First, the new regulatory adjustments create a general policy of approval of exports for purposes such as: disaster preparedness and relief, education, agricultural production, artistic endeavors, food processing, public transportation, Cuban civil society, enhanced communications on the island, and civil aviation safety.

Second, the Bureau of Industry and Security will now review on a case-by-case basis proposed exports from U.S. companies to Cuban state-owned enterprises and government entities to determine if the export will meet the needs of the Cuban people. During our visit to Havana, we learned that in Cuba – as in many of our other trading partners around the world – it is necessary to work with state-owned enterprises in order to support the local private sector.

Accordingly, our new regulations make it possible to work with SOEs when doing so supports our ultimate objective of expanding opportunities for the Cuban people. This is a significant change and an example of strong evidence-based policymaking at work.

Third, Treasury’s most recent regulatory revisions permit financing for most authorized exports and travel authorizations. In sum, whether environmental goods, telecommunications equipment, or products that private sector entrepreneurs need, the U.S. government’s regulatory changes permit a wide variety of trade and commercial activities.

However, if we are to truly maximize the benefits of our regulatory changes for the Cuban people, our colleagues in the Cuban government will need to take important steps.  As the United States continues to work to remove regulatory impediments to doing more business together, we are urging the Cuban government to make it easier for Cuban citizens to start their own businesses, purchase goods through wholesale markets, engage in external trade, secure credit, and access information online.

The bilateral civil aviation agreement signed on Tuesday is an example of what we have accomplished together. But let me be clear: there is still work to be done on both sides.

The U.S. embargo continues to be a roadblock to increasing engagement between our countries. As President Obama reaffirmed during his State of the Union address, our Administration strongly supports lifting the embargo, and we will continue to call on Congress to repeal it immediately.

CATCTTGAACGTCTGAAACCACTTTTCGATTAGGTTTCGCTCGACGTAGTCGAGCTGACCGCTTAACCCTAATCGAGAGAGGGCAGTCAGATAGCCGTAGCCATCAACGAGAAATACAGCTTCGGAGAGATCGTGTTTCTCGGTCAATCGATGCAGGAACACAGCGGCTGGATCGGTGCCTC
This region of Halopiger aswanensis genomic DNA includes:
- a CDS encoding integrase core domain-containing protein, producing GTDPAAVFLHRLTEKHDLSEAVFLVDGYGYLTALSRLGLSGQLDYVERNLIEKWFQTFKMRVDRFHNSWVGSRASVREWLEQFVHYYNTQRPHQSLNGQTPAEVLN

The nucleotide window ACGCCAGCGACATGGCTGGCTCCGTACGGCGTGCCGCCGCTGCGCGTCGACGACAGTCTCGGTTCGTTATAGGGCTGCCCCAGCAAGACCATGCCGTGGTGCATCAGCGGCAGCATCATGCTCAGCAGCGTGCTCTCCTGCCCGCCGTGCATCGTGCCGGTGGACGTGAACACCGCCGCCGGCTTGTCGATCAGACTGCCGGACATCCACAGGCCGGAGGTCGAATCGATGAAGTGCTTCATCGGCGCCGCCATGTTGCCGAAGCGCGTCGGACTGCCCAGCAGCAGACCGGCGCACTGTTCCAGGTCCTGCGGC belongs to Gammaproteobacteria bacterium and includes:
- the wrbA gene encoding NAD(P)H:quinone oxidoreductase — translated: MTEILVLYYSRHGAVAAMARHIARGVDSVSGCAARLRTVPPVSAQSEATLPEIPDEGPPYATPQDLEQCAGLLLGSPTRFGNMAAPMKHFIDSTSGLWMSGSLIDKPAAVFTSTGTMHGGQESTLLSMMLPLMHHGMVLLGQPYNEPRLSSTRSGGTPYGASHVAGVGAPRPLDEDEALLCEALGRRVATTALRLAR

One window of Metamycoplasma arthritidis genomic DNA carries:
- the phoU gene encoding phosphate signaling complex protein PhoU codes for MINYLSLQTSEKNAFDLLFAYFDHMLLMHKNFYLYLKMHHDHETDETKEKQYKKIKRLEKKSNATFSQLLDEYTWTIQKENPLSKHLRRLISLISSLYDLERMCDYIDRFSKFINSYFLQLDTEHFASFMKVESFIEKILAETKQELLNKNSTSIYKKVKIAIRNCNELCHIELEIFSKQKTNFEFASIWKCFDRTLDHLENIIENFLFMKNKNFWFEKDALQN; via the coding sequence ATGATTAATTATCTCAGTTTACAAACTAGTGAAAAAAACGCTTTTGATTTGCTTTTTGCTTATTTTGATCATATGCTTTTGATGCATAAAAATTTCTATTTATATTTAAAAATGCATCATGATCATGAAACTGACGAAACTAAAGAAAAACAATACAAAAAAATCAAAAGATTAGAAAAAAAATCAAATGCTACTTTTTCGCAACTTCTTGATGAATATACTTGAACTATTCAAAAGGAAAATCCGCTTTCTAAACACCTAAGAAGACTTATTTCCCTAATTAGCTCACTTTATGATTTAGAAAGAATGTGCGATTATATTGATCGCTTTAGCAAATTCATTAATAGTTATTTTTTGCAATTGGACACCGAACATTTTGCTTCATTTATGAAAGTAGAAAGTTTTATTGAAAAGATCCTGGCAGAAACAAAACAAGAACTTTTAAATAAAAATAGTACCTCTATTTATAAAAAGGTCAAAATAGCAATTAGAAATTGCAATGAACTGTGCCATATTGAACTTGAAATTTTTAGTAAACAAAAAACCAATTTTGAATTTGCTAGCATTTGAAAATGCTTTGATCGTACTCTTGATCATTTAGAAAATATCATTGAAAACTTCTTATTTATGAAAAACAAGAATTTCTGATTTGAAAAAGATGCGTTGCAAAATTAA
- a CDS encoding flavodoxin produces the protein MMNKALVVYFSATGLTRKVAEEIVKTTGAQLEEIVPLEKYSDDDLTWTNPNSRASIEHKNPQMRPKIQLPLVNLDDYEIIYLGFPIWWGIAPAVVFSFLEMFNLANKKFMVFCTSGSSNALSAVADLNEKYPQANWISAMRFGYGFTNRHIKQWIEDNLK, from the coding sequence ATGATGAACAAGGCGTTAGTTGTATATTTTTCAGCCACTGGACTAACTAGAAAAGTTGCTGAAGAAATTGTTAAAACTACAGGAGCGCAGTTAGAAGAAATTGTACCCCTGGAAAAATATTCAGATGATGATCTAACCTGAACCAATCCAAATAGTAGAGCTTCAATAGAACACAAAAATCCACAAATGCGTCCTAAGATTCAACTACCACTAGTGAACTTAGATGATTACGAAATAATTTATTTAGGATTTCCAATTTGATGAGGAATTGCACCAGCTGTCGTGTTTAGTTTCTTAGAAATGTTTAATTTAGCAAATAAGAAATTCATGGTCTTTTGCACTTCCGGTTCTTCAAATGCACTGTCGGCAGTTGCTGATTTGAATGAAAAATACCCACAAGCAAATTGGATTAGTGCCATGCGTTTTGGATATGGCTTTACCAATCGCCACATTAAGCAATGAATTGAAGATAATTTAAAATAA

The U.S. regulatory changes alone will not be sufficient to unlock Cuba’s potential and create opportunities for its people. If we are to achieve our mutual goal of a thriving Cuban private sector, the Cuban government must also address policy impediments that remain and continue to inhibit trade and investment. 

As someone with long experience as a businesswoman and a CEO, I can tell you that the policy challenges on both sides need to be addressed for commerce to thrive. Many of the issues – including currency unification – present longer term, structural challenges for the Cuban economy and will take time to resolve.

But there are a number of shorter term steps that the Cuban government can take to incentivize more commerce. These steps include making Cuban economic and business regulations publically available; providing clear public guidance on the relevant government units and officials that are empowered to make decisions on potential transactions; and authorizing exports that are now allowed by U.S. regulations.

Cuba’s willingness to make these changes will shape our countries’ relationship in the future. Now is the time to push this relationship forward. There is excitement among our peoples. And if we succeed, when our grandchildren look back 50 years from now, they will not be able to imagine a world where the United States and Cuba were anything but strong economic partners.

Minister Malmierca, thank you for coming to Washington, and thank you to the Cuba Consortium for the opportunity to speak with you today.